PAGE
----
Ah, the voice of wisdom. I stopped trying to swat her off my shoulder and stroked the top of her cute little head.

Minor, insignificant details; I need to pay attention to them. I realized that this will take practice. Maybe I should shoot for that marathon instead. No, I’ll keep muddling through with my other efforts. A bruised ego sounds less painful than hurting, aching muscles.

It’s a funny thing about life, I found. It’s odd to see how the lessons build on each other. Or, was it that the more aware I became, the more I saw?

Ten O’clock Scholar – nail

This snippet is written for Tuesday Tales, where a group of authors write to a word or picture prompt each week. This week we’re writing to the prompt ‘nail.’

Enjoy the snippet here, then go check out the other delightful tales you’ll find at Tuesday Tales.

Peggy wasn’t in the car near as long on her eastbound trip home. Before she knew it, she was veering northbound on the 57 freeway, off of the 10, to detour to San Dimas.

A stop all alone! Just me, myself, and I. No kids. No husband. No homework or chores.

She was almost delirious with the anticipation of the upcoming visit to the farmer’s market. Peggy loved the old town atmosphere of San Dimas. She didn’t get to pop in there near often enough. Once she found a parking spot and was wandering the open stalls filled with barrels of fresh produce, most of it locally farmed, she felt the tension drifting away from her like spiraling smoke into the stratosphere.

Her reality check came as she saw the prices on the various bins.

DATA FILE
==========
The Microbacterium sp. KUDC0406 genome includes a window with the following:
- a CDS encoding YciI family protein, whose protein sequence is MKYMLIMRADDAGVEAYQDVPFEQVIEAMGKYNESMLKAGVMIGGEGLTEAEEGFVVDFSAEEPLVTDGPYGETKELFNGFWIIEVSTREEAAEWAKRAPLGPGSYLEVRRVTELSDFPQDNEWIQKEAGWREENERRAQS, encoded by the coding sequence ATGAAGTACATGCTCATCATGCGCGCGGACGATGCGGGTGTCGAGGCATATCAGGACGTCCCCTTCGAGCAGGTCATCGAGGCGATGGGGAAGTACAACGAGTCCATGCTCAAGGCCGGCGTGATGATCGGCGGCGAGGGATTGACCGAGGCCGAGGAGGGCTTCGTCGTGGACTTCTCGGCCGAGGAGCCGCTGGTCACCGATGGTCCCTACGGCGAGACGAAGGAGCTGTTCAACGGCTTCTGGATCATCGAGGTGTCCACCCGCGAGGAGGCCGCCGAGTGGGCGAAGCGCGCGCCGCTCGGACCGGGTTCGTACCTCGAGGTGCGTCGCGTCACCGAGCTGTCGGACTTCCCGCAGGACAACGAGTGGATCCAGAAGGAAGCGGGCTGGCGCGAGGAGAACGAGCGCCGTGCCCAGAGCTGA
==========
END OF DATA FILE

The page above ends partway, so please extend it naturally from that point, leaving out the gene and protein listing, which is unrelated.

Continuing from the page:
Oh dear. I can’t afford that.

Goodness, that’s too rich for my blood.

Yikes. I sure can’t afford to come here very often.

She knew that everything here was better for the family’s health. Almost all was organic. No pesticides or residue. Farmed in a manner that was more sustainable for the planet. Oh, how she wished she could shop here every week and load up on every delectable item that called out to her.

Alas, she had to juggle that temptation with a pocketbook that didn’t allow for splurges like that. The poor kid’s piggybanks could attest to that. Clifford and Jonathan had no idea how many times she’d borrowed money from their Christmas or birthday monies to pay the electric bill before the power was shut off.

She almost decided to leave without buying anything. But then she rounded the corner of the aisle and spied the glistening butter-colored pears with their rosy sheened highlights beckoning.

Pears. Her classmate Carol had mentioned pears. And pears were one of Peggy’s favorites. If she bought some, she could make some Pear Honey from Grandma’s recipe. That had long been Peggy’s favorite treat since she was a little girl. She’d grown up calling it Pear Honey because that’s what Grandma called it. But once she’d grown up, she’d figured out it was more of a conserve, or a marmalade. But by then it didn’t matter. The name was ingrained and would always be that.